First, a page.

Northern Ireland: Belfast city council votes to decriminalize abortion

Northern Ireland: Belfast city council votes to decriminalize abortion

The Belfast City Council [official website] voted on Monday to decriminalize abortion upon requests from Amnesty International, Family Planning Association and Both Lives Matter [advocacy websites].

The council passed [BelfastLive report] the motion with a 34-15 vote and five abstentions. Councillor Kate Nicholl proposed [meeting webcast] the motion, and Councillor Mary Ellen Campbell joined, in response to growing numbers of women avoiding professional medical care for abortions. Under Section 5 of the Criminal Law Act (Northern Ireland) 1967 [text], healthcare professionals have a duty to report instances of abortions. The fear of facing prosecution deters many women from seeking care for abortion complications. The result is that many women buy abortion pills online.

A case is set for judicial review later this month, concerning a mother’s prosecution for buying her daughter abortion pills after the daughter was raped. The court granted judicial review [Guardian report] to determine whether prosecution for abortion under 1861 Offences Against the Person Act violated the daughter and mother’s human rights.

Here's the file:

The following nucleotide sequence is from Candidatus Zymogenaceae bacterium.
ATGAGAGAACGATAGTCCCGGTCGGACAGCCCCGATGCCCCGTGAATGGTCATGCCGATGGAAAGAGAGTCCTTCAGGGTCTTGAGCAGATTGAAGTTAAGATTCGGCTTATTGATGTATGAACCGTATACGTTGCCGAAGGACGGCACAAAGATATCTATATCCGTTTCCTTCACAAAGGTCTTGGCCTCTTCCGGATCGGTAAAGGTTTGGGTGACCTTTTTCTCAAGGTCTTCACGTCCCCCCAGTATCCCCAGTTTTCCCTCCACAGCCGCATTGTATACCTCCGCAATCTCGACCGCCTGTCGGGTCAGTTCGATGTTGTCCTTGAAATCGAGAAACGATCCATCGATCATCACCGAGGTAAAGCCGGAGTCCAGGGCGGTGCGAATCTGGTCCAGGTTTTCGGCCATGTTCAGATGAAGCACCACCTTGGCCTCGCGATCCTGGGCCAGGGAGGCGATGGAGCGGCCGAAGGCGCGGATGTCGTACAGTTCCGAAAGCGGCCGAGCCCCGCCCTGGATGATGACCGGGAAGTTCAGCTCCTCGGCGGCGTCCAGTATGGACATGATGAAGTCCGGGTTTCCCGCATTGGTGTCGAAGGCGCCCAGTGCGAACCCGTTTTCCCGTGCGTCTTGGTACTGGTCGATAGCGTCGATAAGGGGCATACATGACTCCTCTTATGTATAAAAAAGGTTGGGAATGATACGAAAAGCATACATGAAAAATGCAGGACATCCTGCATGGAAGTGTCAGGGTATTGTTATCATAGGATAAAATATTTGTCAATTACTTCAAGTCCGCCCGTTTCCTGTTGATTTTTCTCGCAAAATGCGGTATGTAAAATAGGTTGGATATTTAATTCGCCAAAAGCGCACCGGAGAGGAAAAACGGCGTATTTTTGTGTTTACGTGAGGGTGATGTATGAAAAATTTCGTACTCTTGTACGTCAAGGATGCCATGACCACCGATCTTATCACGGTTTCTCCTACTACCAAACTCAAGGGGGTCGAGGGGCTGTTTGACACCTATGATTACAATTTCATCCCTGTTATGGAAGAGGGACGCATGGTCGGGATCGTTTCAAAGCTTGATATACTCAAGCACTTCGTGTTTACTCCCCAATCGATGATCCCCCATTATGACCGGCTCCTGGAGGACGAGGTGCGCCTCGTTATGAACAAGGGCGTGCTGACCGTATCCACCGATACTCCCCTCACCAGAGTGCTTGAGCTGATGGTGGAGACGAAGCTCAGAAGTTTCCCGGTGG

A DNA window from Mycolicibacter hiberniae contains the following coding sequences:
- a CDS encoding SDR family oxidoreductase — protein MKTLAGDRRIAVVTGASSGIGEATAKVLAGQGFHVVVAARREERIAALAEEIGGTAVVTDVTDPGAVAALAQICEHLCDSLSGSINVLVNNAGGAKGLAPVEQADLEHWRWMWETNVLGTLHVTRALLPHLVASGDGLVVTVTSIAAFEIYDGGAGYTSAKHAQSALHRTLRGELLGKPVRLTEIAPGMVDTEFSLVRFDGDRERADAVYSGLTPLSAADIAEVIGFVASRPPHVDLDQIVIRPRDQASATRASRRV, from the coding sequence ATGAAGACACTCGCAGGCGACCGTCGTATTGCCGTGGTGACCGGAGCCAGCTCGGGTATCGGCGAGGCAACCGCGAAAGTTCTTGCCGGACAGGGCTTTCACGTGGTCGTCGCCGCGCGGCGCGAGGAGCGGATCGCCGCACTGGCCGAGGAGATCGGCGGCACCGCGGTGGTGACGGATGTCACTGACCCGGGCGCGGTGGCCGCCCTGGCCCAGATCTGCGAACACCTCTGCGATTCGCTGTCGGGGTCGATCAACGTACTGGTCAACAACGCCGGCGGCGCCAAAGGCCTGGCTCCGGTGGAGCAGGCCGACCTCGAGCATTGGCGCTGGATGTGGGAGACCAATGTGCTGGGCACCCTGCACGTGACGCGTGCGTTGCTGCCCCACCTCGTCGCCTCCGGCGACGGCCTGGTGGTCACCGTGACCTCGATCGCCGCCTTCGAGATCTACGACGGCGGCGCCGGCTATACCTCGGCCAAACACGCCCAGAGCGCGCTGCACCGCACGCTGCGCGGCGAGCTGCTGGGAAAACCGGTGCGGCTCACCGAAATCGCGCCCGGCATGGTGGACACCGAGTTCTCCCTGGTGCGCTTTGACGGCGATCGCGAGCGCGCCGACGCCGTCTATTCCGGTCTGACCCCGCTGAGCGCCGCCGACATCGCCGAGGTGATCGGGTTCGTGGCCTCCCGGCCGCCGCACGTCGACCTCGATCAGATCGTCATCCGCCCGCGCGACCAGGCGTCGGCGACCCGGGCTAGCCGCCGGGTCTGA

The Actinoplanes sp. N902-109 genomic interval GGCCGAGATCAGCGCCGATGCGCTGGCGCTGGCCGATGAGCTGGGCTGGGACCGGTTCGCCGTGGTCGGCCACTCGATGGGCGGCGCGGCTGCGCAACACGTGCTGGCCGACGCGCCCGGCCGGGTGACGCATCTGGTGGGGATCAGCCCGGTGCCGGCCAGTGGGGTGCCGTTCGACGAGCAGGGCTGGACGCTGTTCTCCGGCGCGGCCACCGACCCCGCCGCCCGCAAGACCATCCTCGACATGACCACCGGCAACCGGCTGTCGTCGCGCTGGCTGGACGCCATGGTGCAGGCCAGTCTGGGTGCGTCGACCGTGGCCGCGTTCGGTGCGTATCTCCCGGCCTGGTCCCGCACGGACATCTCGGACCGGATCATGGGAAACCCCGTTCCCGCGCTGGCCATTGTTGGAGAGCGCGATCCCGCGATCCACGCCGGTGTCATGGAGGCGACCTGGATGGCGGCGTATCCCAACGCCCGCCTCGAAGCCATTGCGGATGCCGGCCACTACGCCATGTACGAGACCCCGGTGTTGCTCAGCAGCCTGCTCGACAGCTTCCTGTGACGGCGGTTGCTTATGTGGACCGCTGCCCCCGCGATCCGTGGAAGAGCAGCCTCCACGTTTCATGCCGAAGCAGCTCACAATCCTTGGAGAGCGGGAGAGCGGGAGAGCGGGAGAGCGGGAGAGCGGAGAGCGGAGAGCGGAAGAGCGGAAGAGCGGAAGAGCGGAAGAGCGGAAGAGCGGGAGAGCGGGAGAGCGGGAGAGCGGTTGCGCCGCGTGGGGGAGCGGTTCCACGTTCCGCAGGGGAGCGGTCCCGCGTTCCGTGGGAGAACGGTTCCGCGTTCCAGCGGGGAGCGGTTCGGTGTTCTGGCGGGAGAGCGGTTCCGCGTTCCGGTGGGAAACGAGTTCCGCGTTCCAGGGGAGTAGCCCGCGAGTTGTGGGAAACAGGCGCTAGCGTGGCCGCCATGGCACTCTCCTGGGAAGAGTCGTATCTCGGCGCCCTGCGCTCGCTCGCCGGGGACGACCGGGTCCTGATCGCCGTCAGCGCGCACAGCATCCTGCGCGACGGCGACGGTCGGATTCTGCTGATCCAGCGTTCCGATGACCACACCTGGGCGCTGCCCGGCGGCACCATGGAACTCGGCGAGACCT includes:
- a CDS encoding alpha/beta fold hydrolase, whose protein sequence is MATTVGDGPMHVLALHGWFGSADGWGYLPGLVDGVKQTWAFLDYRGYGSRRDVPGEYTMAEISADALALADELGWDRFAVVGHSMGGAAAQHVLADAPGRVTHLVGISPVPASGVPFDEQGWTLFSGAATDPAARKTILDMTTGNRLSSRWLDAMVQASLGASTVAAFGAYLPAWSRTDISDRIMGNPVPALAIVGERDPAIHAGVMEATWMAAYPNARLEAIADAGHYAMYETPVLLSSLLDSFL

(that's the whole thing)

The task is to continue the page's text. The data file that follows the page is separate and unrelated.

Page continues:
The proposed motion [text, PDF] stated in-part:

[T]he Council believes that abortion should be regulated like any other medical care and not by criminal law, while still enabling incidents of malpractice to be addressed, as with any other health service, through the general criminal law or medical disciplinary procedures … A woman who has an abortion is not a criminal, nor are healthcare professionals who care for them, and the law should not treat them as such.

Northern Ireland has recently faced criticism for having the harshest abortion laws in the UK. In February the Committee on the Elimination of Discrimination against Women (CEDAW) stated [press release] that women and girls in Northern Ireland are faced with systematic violations of their rights because the UK is forcing them to either carry their pregnancy to term or travel outside of the country to have a legal abortion [JURIST report]. The government issued a response [statement, PDF] to the recommendations stating that the “Committee’s findings and recommendations which focus on changes to the criminal law on abortion cannot be addressed in the absence of a legislature with authority to legislate on such matters in Northern Ireland.”